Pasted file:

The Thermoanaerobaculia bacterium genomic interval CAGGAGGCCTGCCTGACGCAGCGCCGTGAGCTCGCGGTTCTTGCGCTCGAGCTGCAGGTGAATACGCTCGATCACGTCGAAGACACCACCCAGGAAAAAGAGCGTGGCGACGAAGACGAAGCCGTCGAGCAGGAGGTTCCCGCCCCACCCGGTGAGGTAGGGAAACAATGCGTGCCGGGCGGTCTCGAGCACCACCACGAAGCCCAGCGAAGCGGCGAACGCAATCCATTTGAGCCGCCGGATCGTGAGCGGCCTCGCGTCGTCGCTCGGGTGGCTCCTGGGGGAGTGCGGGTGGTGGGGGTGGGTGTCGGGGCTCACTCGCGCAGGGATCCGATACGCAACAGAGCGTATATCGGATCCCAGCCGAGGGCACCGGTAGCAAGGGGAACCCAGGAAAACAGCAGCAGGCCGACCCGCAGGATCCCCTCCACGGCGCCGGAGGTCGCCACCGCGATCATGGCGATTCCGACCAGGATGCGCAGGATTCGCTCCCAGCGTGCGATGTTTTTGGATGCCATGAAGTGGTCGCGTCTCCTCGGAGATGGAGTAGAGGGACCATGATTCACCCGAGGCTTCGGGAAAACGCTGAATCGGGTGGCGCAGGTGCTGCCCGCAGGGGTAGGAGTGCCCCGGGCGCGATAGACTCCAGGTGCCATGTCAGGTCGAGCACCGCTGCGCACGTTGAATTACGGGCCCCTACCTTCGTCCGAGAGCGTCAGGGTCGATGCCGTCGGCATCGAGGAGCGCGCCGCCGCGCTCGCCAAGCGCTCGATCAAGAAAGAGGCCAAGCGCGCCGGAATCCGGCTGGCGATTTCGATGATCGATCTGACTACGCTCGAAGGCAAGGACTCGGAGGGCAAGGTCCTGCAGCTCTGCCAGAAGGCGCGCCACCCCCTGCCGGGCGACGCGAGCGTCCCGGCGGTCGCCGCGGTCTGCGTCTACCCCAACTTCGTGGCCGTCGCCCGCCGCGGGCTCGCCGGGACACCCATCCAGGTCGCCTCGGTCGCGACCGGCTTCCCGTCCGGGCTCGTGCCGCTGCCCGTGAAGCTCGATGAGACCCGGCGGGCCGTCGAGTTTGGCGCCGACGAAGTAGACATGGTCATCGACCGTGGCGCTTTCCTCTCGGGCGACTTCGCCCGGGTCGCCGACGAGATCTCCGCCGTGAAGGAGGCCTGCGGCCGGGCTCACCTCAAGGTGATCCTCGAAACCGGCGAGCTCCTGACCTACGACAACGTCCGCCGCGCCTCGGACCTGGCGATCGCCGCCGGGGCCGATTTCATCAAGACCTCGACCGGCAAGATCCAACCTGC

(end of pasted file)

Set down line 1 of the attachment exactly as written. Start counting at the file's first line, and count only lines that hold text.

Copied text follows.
The Thermoanaerobaculia bacterium genomic interval CAGGAGGCCTGCCTGACGCAGCGCCGTGAGCTCGCGGTTCTTGCGCTCGAGCTGCAGGTGAATACGCTCGATCACGTCGAAGACACCACCCAGGAAAAAGAGCGTGGCGACGAAGACGAAGCCGTCGAGCAGGAGGTTCCCGCCCCACCCGGTGAGGTAGGGAAACAATGCGTGCCGGGCGGTCTCGAGCACCACCACGAAGCCCAGCGAAGCGGCGAACGCAATCCATTTGAGCCGCCGGATCGTGAGCGGCCTCGCGTCGTCGCTCGGGTGGCTCCTGGGGGAGTGCGGGTGGTGGGGGTGGGTGTCGGGGCTCACTCGCGCAGGGATCCGATACGCAACAGAGCGTATATCGGATCCCAGCCGAGGGCACCGGTAGCAAGGGGAACCCAGGAAAACAGCAGCAGGCCGACCCGCAGGATCCCCTCCACGGCGCCGGAGGTCGCCACCGCGATCATGGCGATTCCGACCAGGATGCGCAGGATTCGCTCCCAGCGTGCGATGTTTTTGGATGCCATGAAGTGGTCGCGTCTCCTCGGAGATGGAGTAGAGGGACCATGATTCACCCGAGGCTTCGGGAAAACGCTGAATCGGGTGGCGCAGGTGCTGCCCGCAGGGGTAGGAGTGCCCCGGGCGCGATAGACTCCAGGTGCCATGTCAGGTCGAGCACCGCTGCGCACGTTGAATTACGGGCCCCTACCTTCGTCCGAGAGCGTCAGGGTCGATGCCGTCGGCATCGAGGAGCGCGCCGCCGCGCTCGCCAAGCGCTCGATCAAGAAAGAGGCCAAGCGCGCCGGAATCCGGCTGGCGATTTCGATGATCGATCTGACTACGCTCGAAGGCAAGGACTCGGAGGGCAAGGTCCTGCAGCTCTGCCAGAAGGCGCGCCACCCCCTGCCGGGCGACGCGAGCGTCCCGGCGGTCGCCGCGGTCTGCGTCTACCCCAACTTCGTGGCCGTCGCCCGCCGCGGGCTCGCCGGGACACCCATCCAGGTCGCCTCGGTCGCGACCGGCTTCCCGTCCGGGCTCGTGCCGCTGCCCGTGAAGCTCGATGAGACCCGGCGGGCCGTCGAGTTTGGCGCCGACGAAGTAGACATGGTCATCGACCGTGGCGCTTTCCTCTCGGGCGACTTCGCCCGGGTCGCCGACGAGATCTCCGCCGTGAAGGAGGCCTGCGGCCGGGCTCACCTCAAGGTGATCCTCGAAACCGGCGAGCTCCTGACCTACGACAACGTCCGCCGCGCCTCGGACCTGGCGATCGCCGCCGGGGCCGATTTCATCAAGACCTCGACCGGCAAGATCCAACCTGC